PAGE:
Batti Gul Meter Chalu Review: The fault in the stars

Deepa Gahlot
Friday, 21 September 2018

Shree Narayan Singh is trying to combine social issues in small town India, with a mainstream style with stars, songs and all. He succeeded with Toilet Ek Prem Katha, this time round , his Batti Gul Meter Chalu, about power woes in Uttarakhand, trips like a faulty connection.

Shree Narayan Singh is trying to combine social issues in small town India, with a mainstream style with stars, songs and all. He succeeded with Toilet Ek Prem Katha, this time round , his Batti Gul Meter Chalu, about power woes in Uttarakhand, trips like a faulty connection.

First of all, the three-hour film doesn’t even begin till it is almost time for the interval. Most of the first half is wasted in establishing the love triangle between small-time lawyer Sushil Kumar Pant or SK (Shahid Kapoor), fashion designer Lalita ‘Nauti’ Nautiyal (Shraddha Kapoor) and newly minted entrepreneur Sunder Tripathi (Divyendu Sharma). Later in court, when a battle is being fought over corrupt business practices, the romance pops up and the question is eventually asked about what one has to do with the other. Exactly!

So after song-dance-friendship-banter-golgappa eating in picturesque Tehri, Nauti has to choose between the two men, and she picks Sundar, who is a decent man as compared to SK’s crooked blackmailing lawyer. SK is a sore loser, and when Sunder comes to him for help, he turns his friend down. Sundar has received a hugely inflated power bill for his new printing press and faces ruin if he is unable to pay.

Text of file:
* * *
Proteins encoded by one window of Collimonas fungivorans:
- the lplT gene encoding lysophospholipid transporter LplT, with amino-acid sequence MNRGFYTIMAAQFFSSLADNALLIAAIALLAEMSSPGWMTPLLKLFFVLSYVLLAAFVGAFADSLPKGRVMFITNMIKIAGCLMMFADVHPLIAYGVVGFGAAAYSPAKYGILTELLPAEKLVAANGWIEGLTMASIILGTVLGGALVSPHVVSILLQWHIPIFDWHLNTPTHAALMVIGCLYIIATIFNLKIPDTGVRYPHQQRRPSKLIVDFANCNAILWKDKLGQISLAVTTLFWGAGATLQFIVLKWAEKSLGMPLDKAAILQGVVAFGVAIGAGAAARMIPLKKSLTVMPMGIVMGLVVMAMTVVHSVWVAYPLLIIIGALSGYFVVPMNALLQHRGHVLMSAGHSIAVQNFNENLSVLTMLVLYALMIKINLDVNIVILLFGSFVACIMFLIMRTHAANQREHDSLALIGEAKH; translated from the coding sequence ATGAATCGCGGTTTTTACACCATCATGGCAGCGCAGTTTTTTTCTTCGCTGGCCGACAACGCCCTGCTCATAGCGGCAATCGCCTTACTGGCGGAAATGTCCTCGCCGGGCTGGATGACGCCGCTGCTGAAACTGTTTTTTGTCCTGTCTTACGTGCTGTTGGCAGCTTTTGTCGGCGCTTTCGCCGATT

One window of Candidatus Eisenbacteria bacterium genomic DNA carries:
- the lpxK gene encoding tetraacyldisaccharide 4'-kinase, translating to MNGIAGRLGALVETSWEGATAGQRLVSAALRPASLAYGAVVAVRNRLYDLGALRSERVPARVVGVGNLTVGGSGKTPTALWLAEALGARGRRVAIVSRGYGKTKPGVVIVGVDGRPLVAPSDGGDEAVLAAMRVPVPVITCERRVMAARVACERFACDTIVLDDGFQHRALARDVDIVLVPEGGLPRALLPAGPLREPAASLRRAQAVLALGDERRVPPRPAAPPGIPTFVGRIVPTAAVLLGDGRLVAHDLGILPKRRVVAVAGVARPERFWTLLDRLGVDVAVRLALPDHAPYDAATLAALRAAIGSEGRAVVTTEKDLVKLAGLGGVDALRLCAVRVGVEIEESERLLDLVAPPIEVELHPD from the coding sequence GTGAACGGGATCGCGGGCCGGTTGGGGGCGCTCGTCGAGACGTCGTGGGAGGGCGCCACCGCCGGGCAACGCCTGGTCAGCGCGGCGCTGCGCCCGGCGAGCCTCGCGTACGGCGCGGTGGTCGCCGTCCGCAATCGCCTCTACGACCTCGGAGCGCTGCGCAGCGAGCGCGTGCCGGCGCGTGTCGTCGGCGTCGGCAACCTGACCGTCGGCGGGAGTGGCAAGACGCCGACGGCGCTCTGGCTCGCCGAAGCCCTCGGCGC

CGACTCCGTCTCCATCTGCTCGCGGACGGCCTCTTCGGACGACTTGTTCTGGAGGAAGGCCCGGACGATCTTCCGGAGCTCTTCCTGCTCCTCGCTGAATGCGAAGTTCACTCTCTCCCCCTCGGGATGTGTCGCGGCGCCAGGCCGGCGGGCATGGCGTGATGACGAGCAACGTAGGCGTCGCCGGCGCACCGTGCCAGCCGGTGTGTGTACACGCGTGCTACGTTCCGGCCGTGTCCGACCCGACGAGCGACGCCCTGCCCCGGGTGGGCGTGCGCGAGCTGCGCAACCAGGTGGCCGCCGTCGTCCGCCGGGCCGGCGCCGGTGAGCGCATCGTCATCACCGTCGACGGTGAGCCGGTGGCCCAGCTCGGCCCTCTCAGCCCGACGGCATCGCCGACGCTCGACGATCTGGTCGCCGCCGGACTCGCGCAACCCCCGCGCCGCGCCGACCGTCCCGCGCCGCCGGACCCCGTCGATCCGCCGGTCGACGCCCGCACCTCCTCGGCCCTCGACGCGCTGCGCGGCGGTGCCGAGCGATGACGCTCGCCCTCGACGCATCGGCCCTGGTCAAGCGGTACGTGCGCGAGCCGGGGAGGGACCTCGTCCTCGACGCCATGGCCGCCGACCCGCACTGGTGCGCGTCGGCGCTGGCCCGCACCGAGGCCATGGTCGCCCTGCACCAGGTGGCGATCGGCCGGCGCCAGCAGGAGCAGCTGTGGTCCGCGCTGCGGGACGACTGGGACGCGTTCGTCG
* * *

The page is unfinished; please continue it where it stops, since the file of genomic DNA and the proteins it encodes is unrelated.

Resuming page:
He thinks it would save his family and their home if he were dead, and the insurance received would help clear debts. His own guilt and a grief-stricken Nauti’s taunts lead him to court to challenge the power company and their devious ways. The defence lawyer is Gulnar Rizvi (Yami Gautam), who matches SK sneer for sneer, but is the target of offensive sexist dialogue. 

The songs are awkwardly fitted in (the horrendous Gold-Tamba song had no business in this film) and of the actors, only Divyendu Sharma musters up the required spark. Uttarakhand has been shot in all its scenic splendour, and the characters speak the local dialect, but this attention to detail is not applied to the rest of the film.

The problems of deficiency in an essential, service, overbilling, corporate greed and apathy are very relevant, but Singh turns the courtroom scenes, presided over by a bored-looking judge (Sushmita Mukherjee) into a travesty of the legal process. So in the end, neither the love story, nor the flag waving hits the spot.

 

Related News